During the summer of 2016 a couple of older articles will be republished. This article was first published in 2014.

Ship transport is energy efficient, but it is also a significant source of emissions because of the globalized world huge transportation needs. In large measure, these vessels are powered with high-sulphur fossil fuels. New technologies have made sail propulsion possibly competitive – at least as a component of a highly automated hybrid system.

Ship transport of containers is the backbone of world trade; 90% of all goods moved by any of the many thousands of freight and container ships are constantly at sea. Almost exclusively, they are powered by fossil fuels, and carbon dioxide emissions are equivalent to those from a larger country.

Trade routes in the global shipping industry ( T.Hengl, http://www.nceas.ucsb.edu/globalmarine/impacts)

Trade routes in the global shipping industry ( T.Hengl, http://www.nceas.ucsb.edu/globalmarine/impacts)

A quarter of the world’s energy consumption comes from transportation. Although maritime transport is relatively very energy efficient, efficiency could be improved which would have a major impact on emissions. The fact that the oil used is normally the cheap bunker fuel – viscous distillation residue with high sulphur content – means that shipping traffic and fuel combustion causes significant sulphur and nitrogen oxide emissions.

Lower speeds saves fuel and emissions

In 2008, oil prices reached record highs. Shipping companies, with the Danish Maersk Group in the lead, responded by letting their ships go at reduced speeds – below 18 knots instead of around 25. The concept is called “slow steaming,” with the intention to reduce fuel consumption and greenhouse gas emissions.

When the speed is reduced 10%, emissions can be reduced by 30%. Parallel to this, there is a trend towards larger container ships: a hundred vessels in the global fleet have a capacity of over 10,000 containers, and the largest, Maersk’s newly launched Triple- E, takes 18,000 in the same load. This is a factor that reduces fuel consumption and emissions per container.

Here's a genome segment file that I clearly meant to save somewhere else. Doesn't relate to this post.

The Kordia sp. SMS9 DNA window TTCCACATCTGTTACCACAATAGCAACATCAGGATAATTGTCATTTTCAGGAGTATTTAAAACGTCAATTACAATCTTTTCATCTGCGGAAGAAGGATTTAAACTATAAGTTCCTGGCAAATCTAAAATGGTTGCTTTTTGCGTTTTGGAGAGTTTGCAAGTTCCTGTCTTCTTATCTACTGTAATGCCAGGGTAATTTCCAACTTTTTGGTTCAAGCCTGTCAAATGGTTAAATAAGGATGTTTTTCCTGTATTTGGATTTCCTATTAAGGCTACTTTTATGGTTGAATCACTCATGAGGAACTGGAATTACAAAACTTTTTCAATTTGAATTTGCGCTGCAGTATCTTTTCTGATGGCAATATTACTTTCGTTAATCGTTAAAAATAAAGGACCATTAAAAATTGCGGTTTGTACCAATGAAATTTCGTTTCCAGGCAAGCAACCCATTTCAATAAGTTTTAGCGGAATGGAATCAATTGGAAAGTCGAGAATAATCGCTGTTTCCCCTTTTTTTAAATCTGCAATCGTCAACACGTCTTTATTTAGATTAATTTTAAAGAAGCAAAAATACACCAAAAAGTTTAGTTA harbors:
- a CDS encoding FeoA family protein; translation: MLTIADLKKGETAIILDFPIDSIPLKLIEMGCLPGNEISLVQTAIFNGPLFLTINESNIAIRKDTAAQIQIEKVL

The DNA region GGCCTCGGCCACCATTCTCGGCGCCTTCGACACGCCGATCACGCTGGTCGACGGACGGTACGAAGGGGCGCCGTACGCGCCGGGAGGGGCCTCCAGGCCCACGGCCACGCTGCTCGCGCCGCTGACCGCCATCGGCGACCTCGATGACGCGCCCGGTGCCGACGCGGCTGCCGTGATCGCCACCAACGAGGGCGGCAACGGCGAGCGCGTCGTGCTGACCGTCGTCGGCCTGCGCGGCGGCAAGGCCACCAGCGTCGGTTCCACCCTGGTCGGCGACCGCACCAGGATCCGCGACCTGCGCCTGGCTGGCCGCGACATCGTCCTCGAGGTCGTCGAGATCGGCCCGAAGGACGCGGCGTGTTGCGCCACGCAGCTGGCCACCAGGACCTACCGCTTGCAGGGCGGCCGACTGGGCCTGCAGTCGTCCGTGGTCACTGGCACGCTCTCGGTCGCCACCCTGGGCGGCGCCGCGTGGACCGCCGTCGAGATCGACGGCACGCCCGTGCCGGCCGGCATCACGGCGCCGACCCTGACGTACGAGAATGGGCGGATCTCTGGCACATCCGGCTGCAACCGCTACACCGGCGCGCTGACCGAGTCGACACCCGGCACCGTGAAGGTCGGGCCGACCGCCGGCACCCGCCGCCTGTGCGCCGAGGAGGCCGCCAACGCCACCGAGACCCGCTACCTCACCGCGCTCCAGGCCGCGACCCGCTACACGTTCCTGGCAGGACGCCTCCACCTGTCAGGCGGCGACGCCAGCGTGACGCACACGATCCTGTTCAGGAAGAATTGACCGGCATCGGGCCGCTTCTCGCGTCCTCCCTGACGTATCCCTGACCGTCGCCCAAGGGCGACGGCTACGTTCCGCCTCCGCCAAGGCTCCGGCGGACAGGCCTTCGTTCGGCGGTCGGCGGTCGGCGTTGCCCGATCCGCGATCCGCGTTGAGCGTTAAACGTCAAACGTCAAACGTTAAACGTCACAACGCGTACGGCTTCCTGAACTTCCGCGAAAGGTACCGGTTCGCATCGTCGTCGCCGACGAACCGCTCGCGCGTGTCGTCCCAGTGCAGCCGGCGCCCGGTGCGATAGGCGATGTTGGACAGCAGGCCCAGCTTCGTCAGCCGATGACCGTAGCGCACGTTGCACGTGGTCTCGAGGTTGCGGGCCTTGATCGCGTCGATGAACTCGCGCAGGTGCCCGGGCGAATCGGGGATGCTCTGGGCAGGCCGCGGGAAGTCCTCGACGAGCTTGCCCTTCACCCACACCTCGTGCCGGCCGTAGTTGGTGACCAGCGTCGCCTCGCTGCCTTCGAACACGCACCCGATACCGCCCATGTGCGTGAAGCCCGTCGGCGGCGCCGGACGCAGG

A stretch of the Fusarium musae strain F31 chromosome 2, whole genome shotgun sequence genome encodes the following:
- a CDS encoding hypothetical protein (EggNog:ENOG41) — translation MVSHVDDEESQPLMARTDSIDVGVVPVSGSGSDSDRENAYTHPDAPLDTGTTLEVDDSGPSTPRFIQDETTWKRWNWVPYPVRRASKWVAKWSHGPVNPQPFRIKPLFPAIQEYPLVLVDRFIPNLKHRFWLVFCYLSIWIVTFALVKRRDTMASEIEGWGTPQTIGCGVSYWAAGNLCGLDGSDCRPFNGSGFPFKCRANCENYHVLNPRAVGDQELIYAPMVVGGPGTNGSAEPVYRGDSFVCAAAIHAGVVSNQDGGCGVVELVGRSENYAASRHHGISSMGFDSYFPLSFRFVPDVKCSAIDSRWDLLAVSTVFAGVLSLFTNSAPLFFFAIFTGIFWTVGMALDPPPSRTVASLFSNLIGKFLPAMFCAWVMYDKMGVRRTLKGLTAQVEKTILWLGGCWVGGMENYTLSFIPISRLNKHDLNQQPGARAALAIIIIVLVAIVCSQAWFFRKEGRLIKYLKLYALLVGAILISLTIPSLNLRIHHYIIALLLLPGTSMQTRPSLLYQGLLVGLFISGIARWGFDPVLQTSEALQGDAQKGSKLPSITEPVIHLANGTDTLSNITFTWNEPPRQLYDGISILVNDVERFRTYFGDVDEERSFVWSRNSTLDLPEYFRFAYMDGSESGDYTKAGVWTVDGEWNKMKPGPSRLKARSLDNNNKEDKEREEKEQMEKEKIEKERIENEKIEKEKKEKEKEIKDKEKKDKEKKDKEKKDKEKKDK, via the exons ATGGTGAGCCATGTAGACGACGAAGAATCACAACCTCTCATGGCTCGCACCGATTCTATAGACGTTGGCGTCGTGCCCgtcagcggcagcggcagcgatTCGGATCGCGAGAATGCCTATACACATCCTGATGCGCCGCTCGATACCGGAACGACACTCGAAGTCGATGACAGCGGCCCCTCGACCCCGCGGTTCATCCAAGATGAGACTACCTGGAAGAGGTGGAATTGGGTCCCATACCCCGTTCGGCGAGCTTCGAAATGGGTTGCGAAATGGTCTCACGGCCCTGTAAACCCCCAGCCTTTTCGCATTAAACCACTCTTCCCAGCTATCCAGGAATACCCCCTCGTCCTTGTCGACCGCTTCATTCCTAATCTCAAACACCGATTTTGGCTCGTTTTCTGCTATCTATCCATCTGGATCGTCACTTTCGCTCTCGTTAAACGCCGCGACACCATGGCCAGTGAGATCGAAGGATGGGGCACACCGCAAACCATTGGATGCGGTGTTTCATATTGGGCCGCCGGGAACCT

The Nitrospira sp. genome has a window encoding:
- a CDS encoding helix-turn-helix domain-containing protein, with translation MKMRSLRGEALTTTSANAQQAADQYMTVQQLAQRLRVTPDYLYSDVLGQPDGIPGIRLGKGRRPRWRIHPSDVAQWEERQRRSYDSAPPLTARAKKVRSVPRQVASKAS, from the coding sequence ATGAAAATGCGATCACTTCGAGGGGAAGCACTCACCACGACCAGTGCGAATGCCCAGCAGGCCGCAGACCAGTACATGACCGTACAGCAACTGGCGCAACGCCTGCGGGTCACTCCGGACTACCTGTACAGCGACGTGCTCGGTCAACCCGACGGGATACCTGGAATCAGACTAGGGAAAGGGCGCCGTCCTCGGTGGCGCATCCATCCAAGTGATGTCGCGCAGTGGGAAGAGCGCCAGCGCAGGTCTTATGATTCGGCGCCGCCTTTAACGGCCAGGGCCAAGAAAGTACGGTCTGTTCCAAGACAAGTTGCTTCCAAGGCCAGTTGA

Maersk Triple- E

Maersk Triple- E

Same speed with sails

Slow steaming has led to transport speeds are now comparable with fast sailing vessels. During the sailing ships golden age, before coal-fired steamships and later oil-driven motor vessels took over the oceans, they could fully-rigged do speeds of 16 knots. Should we not revert to sail operation and eliminate emissions?

Too true. That sailing ships were abandoned had to due to more factors than just speed. They were at the mercy of, and dependent on the wind. They had limited cargo space, and deck space could not be used to load the volumes of modern cargo ships, which standardized and streamlined port procedures and made world trade to explode. The handling of the rigging and sails were too laborious and sailing ships needed a much larger crew – the modern container ship Emma Maersk can get by with half the crew as the classic clipper Cutty Sark, but takes nearly a hundred times as much cargo.

But there is something, however, in the idea. On the horizon a glimpse promising new sail designs, more efficient than yesterday’s, which in the future may come to play an increasingly important role. Maybe not as the only method of propulsion, but definitely as an energy saving support operation – hybrid solutions that have both motor and sail will of course not be at the mercy of the wind’s discretion.